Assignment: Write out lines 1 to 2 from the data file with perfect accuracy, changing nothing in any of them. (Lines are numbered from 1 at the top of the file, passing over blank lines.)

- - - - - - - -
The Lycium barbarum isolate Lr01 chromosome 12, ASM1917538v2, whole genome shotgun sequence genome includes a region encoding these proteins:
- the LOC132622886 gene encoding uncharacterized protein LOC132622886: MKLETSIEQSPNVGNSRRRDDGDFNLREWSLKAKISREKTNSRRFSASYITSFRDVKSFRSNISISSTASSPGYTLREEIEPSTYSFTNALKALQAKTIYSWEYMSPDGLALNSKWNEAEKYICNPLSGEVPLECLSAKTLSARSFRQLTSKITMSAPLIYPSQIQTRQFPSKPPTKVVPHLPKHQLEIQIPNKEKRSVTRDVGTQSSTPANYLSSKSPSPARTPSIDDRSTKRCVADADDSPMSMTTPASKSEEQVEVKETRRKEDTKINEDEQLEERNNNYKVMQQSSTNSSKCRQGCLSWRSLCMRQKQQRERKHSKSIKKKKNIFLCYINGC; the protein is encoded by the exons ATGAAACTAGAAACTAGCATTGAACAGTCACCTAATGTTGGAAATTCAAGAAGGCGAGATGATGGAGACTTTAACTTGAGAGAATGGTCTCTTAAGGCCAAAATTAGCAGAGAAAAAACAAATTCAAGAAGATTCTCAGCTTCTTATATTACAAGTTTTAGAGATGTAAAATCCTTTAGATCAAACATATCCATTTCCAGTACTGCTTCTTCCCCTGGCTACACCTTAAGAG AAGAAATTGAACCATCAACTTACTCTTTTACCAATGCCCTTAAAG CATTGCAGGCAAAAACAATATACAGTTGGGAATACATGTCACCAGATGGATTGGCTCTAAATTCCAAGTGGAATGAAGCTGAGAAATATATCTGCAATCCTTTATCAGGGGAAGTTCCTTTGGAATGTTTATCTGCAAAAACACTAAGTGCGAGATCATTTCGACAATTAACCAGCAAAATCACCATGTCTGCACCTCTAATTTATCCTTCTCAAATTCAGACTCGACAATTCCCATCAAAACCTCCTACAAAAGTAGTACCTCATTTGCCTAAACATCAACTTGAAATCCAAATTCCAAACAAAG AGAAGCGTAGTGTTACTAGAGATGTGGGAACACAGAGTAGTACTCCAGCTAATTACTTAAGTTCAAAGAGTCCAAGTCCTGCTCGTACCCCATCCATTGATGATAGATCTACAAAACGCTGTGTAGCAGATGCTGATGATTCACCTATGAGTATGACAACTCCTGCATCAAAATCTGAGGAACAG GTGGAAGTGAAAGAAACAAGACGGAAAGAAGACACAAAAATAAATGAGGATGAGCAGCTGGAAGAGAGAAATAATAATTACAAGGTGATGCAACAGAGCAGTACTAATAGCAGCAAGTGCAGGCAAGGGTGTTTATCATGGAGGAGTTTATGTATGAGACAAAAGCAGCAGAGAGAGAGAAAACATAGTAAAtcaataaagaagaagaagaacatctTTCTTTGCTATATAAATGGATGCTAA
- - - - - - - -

The Lycium barbarum isolate Lr01 chromosome 12, ASM1917538v2, whole genome shotgun sequence genome includes a region encoding these proteins:
- the LOC132622886 gene encoding uncharacterized protein LOC132622886: MKLETSIEQSPNVGNSRRRDDGDFNLREWSLKAKISREKTNSRRFSASYITSFRDVKSFRSNISISSTASSPGYTLREEIEPSTYSFTNALKALQAKTIYSWEYMSPDGLALNSKWNEAEKYICNPLSGEVPLECLSAKTLSARSFRQLTSKITMSAPLIYPSQIQTRQFPSKPPTKVVPHLPKHQLEIQIPNKEKRSVTRDVGTQSSTPANYLSSKSPSPARTPSIDDRSTKRCVADADDSPMSMTTPASKSEEQVEVKETRRKEDTKINEDEQLEERNNNYKVMQQSSTNSSKCRQGCLSWRSLCMRQKQQRERKHSKSIKKKKNIFLCYINGC; the protein is encoded by the exons ATGAAACTAGAAACTAGCATTGAACAGTCACCTAATGTTGGAAATTCAAGAAGGCGAGATGATGGAGACTTTAACTTGAGAGAATGGTCTCTTAAGGCCAAAATTAGCAGAGAAAAAACAAATTCAAGAAGATTCTCAGCTTCTTATATTACAAGTTTTAGAGATGTAAAATCCTTTAGATCAAACATATCCATTTCCAGTACTGCTTCTTCCCCTGGCTACACCTTAAGAG AAGAAATTGAACCATCAACTTACTCTTTTACCAATGCCCTTAAAG CATTGCAGGCAAAAACAATATACAGTTGGGAATACATGTCACCAGATGGATTGGCTCTAAATTCCAAGTGGAATGAAGCTGAGAAATATATCTGCAATCCTTTATCAGGGGAAGTTCCTTTGGAATGTTTATCTGCAAAAACACTAAGTGCGAGATCATTTCGACAATTAACCAGCAAAATCACCATGTCTGCACCTCTAATTTATCCTTCTCAAATTCAGACTCGACAATTCCCATCAAAACCTCCTACAAAAGTAGTACCTCATTTGCCTAAACATCAACTTGAAATCCAAATTCCAAACAAAG AGAAGCGTAGTGTTACTAGAGATGTGGGAACACAGAGTAGTACTCCAGCTAATTACTTAAGTTCAAAGAGTCCAAGTCCTGCTCGTACCCCATCCATTGATGATAGATCTACAAAACGCTGTGTAGCAGATGCTGATGATTCACCTATGAGTATGACAACTCCTGCATCAAAATCTGAGGAACAG GTGGAAGTGAAAGAAACAAGACGGAAAGAAGACACAAAAATAAATGAGGATGAGCAGCTGGAAGAGAGAAATAATAATTACAAGGTGATGCAACAGAGCAGTACTAATAGCAGCAAGTGCAGGCAAGGGTGTTTATCATGGAGGAGTTTATGTATGAGACAAAAGCAGCAGAGAGAGAGAAAACATAGTAAAtcaataaagaagaagaagaacatctTTCTTTGCTATATAAATGGATGCTAA